I have long been fascinated by the way information technology is distorted by the economics governing its dissemination and commoditization. For example, I think our concepts of digital identity are profoundly affected by the fact that the mainframe era, in which organizations could afford computers while individuals couldn't, preceded the era of personal computers. The result was that the initial paradigms of digital identity (which permeated the thinking both of organizations and of individuals) emanated from the point of view of the organization, not the individual. It will take… a while… to reach a “recalibration” – in which there is a more balanced relationship between individual and organizational identity.
William Heath reports a fascinating example of potential recalibration of technology relations between customer and commercial entities:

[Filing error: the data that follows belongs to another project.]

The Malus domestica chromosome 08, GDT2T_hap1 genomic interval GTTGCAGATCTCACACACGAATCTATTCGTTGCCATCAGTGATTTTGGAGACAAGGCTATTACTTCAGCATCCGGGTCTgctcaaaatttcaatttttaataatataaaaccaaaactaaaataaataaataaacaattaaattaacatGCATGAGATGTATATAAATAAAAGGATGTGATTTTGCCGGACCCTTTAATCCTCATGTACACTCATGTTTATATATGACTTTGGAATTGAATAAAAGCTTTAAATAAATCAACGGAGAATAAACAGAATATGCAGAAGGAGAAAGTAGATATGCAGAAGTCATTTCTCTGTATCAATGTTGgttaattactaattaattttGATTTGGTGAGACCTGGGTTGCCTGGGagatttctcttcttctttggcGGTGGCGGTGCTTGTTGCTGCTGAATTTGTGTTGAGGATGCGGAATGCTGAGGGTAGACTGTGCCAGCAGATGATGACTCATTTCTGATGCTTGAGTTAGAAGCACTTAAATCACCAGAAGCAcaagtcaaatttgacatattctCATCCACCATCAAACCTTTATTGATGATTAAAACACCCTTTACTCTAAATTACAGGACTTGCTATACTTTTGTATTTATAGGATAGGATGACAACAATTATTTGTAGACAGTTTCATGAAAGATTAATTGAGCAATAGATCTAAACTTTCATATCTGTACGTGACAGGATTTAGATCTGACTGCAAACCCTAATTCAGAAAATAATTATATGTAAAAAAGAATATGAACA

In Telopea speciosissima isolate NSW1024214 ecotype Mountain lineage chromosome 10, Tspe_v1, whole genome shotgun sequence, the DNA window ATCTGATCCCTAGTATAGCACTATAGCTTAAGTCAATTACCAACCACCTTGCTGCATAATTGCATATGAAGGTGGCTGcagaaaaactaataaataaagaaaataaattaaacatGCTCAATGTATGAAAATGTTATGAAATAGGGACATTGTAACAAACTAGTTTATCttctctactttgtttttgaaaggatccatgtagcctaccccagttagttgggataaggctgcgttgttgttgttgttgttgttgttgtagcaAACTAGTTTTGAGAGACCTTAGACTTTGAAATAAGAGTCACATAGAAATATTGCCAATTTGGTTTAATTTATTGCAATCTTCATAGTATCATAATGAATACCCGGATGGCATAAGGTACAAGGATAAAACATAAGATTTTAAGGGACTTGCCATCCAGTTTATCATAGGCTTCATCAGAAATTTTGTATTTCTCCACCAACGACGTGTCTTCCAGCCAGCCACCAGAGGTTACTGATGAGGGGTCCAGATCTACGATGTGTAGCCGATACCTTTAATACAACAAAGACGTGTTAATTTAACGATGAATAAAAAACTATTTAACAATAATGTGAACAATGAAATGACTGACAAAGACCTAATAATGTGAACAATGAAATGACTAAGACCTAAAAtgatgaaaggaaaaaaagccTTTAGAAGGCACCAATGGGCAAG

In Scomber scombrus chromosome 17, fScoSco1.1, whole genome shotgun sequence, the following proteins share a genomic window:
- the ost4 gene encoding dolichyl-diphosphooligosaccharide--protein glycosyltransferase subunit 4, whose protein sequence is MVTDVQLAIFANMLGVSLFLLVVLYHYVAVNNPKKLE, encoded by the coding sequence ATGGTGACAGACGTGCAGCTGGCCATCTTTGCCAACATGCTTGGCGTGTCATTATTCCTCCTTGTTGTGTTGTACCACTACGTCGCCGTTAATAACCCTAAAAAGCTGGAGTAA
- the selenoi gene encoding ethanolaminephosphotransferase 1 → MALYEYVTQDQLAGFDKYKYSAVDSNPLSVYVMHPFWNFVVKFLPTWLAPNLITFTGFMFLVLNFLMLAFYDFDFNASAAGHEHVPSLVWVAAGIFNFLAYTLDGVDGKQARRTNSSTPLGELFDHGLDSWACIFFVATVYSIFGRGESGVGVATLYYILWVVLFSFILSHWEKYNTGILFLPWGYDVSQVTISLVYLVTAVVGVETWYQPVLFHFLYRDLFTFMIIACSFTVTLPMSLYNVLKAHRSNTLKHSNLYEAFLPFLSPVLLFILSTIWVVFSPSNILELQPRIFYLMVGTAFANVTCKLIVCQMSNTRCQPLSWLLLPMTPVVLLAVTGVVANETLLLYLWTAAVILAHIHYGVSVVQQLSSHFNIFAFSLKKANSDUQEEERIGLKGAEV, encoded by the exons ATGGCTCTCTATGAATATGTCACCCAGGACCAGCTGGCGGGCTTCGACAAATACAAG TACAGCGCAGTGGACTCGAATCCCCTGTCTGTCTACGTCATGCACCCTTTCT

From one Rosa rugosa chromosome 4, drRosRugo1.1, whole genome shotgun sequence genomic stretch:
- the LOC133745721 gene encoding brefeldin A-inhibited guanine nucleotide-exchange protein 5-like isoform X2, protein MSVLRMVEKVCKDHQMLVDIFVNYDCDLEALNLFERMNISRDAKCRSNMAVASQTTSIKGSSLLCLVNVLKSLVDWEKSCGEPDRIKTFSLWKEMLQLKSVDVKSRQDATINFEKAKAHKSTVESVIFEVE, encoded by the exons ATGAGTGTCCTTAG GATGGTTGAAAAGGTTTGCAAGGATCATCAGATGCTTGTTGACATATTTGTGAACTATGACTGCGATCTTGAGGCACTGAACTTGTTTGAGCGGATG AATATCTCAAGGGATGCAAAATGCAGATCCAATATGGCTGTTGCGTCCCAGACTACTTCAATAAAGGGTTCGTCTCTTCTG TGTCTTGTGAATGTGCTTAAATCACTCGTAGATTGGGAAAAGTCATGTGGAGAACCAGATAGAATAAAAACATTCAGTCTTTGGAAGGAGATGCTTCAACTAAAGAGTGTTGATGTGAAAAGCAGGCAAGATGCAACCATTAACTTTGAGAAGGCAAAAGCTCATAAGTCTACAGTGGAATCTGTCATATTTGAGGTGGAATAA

Tom S points out a new service which might further help restore the balance of power between Winston Smith and the forces of darkness….it's called Registered Call. The founder, David Hume, says
Six months ago I launched Registered Call Ltd, a call recording service and
an online Consumer Complaints Resolution Mechanisms (CCRM) developed
primarily to assist consumers experiencing redress difficulties: Users dial
an access number and then, when prompted, the number they want to call. A
message notifies the called party the call is being recorded.
Users can later access their recording from the website and unite with
others who dial the same number.
I feel this service could be offered as an open source middleware technology
to all intermediaries within the consumer feedback/complaints industry…
Sounds pretty cool. Could Registered Call bridge the “digital divide” issue which UKFeedback will inevitably face? Is it appropriate to use direct recordings of calls to prove service quality points in a constructive way that leads to change?